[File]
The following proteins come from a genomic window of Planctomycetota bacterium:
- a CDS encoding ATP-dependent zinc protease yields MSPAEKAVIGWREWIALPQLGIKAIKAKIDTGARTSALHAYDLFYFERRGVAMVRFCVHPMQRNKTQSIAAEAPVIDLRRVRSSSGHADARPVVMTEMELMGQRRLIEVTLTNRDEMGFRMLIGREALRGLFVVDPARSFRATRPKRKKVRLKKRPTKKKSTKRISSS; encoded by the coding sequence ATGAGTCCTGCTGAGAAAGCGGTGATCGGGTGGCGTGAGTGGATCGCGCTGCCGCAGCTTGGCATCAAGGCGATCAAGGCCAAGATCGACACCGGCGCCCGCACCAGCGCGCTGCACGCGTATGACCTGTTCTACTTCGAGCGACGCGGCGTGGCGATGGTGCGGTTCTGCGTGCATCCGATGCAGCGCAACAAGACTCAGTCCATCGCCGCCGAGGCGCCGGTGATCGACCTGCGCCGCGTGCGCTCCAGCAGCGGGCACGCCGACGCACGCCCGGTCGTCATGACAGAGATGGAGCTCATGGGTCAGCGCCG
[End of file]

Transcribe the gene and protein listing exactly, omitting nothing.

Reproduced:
The following proteins come from a genomic window of Planctomycetota bacterium:
- a CDS encoding ATP-dependent zinc protease yields MSPAEKAVIGWREWIALPQLGIKAIKAKIDTGARTSALHAYDLFYFERRGVAMVRFCVHPMQRNKTQSIAAEAPVIDLRRVRSSSGHADARPVVMTEMELMGQRRLIEVTLTNRDEMGFRMLIGREALRGLFVVDPARSFRATRPKRKKVRLKKRPTKKKSTKRISSS; encoded by the coding sequence ATGAGTCCTGCTGAGAAAGCGGTGATCGGGTGGCGTGAGTGGATCGCGCTGCCGCAGCTTGGCATCAAGGCGATCAAGGCCAAGATCGACACCGGCGCCCGCACCAGCGCGCTGCACGCGTATGACCTGTTCTACTTCGAGCGACGCGGCGTGGCGATGGTGCGGTTCTGCGTGCATCCGATGCAGCGCAACAAGACTCAGTCCATCGCCGCCGAGGCGCCGGTGATCGACCTGCGCCGCGTGCGCTCCAGCAGCGGGCACGCCGACGCACGCCCGGTCGTCATGACAGAGATGGAGCTCATGGGTCAGCGCCG